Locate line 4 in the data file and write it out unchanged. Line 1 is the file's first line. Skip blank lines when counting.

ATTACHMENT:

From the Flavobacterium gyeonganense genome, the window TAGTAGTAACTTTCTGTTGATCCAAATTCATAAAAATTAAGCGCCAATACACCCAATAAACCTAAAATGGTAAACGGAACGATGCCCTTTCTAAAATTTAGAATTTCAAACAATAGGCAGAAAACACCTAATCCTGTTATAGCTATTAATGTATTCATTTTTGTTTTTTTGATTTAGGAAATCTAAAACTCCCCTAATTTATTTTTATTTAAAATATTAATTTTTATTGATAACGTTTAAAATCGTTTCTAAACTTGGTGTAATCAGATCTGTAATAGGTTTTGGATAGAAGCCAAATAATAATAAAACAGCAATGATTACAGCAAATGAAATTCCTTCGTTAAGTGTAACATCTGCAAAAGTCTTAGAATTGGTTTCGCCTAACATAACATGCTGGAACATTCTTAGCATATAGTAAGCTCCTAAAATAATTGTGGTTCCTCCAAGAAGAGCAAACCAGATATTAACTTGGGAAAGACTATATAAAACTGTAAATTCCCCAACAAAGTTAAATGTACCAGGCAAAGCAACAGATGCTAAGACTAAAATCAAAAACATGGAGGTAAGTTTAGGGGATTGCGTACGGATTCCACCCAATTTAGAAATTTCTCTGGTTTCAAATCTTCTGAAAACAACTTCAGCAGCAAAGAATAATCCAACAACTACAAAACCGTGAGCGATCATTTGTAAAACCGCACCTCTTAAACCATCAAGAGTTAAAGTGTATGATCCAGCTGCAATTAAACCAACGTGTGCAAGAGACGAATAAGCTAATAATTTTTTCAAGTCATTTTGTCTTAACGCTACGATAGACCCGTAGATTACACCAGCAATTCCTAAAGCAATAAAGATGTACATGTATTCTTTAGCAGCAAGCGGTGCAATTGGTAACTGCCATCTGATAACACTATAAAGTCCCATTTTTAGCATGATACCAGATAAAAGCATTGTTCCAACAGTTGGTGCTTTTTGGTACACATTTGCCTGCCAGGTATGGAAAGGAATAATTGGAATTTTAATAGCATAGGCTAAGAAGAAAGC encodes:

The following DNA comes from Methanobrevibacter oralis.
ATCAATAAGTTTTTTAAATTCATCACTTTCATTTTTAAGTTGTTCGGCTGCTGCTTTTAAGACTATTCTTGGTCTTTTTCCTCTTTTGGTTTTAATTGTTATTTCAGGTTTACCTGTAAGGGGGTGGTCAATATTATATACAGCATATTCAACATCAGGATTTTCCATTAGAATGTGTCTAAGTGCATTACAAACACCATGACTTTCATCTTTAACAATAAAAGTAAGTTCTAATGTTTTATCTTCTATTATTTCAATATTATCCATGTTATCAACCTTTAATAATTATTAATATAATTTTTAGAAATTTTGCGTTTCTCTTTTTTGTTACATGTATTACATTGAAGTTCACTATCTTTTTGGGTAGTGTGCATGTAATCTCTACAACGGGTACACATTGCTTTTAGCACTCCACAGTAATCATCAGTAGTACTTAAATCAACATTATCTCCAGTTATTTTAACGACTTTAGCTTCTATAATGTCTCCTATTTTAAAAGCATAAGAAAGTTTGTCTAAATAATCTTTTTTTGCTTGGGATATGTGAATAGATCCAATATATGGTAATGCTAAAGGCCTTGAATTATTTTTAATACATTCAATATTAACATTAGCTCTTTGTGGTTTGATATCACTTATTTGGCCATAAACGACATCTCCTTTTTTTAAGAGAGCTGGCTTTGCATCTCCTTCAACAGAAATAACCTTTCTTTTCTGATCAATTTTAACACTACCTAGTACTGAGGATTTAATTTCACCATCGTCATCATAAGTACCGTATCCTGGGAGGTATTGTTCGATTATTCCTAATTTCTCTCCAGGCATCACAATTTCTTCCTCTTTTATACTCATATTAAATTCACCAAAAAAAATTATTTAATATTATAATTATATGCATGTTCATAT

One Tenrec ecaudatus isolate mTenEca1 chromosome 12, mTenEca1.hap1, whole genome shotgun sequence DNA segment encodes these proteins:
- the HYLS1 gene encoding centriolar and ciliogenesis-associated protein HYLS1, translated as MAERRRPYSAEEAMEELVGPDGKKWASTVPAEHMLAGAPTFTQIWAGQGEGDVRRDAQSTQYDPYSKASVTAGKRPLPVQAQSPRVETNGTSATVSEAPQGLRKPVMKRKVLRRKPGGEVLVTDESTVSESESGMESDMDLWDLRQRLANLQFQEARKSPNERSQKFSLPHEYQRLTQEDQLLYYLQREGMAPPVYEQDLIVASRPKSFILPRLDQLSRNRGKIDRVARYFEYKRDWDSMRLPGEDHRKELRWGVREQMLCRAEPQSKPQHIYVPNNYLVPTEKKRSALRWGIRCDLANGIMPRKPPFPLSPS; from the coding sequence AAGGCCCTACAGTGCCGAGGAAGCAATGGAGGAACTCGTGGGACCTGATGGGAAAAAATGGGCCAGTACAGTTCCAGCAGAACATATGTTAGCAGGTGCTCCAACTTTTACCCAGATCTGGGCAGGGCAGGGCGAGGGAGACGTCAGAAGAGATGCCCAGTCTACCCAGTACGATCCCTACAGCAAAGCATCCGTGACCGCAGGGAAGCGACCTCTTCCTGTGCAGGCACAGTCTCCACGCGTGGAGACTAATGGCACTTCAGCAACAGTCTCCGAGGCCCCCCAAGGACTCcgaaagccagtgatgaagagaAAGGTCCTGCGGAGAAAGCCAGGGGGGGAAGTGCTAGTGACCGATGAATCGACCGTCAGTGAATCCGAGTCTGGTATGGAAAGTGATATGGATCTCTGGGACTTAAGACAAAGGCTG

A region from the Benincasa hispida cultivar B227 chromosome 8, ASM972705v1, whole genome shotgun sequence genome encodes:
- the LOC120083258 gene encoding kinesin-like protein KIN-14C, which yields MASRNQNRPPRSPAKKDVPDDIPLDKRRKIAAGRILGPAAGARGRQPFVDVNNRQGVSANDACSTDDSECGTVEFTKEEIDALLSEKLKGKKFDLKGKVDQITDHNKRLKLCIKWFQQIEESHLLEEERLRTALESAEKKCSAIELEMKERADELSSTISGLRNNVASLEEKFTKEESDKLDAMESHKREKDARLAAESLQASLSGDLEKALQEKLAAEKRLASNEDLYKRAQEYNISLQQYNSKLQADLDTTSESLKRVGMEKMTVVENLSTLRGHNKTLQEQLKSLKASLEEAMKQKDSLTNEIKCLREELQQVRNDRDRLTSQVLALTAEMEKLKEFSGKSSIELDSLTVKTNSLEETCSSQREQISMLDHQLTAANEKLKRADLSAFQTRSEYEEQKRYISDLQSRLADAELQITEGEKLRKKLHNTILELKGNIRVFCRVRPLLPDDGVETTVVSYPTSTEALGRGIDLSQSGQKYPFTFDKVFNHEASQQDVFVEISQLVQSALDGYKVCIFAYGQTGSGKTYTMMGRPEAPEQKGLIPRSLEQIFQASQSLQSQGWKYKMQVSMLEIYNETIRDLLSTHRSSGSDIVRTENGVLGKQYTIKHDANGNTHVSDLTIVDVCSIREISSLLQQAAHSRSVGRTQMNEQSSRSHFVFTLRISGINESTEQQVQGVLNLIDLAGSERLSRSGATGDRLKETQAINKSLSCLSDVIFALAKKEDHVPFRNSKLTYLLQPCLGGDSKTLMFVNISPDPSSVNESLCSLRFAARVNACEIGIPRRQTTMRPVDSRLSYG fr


One Tenrec ecaudatus isolate mTenEca1 chromosome 12, mTenEca1.hap1, whole genome shotgun sequence DNA segment encodes these proteins: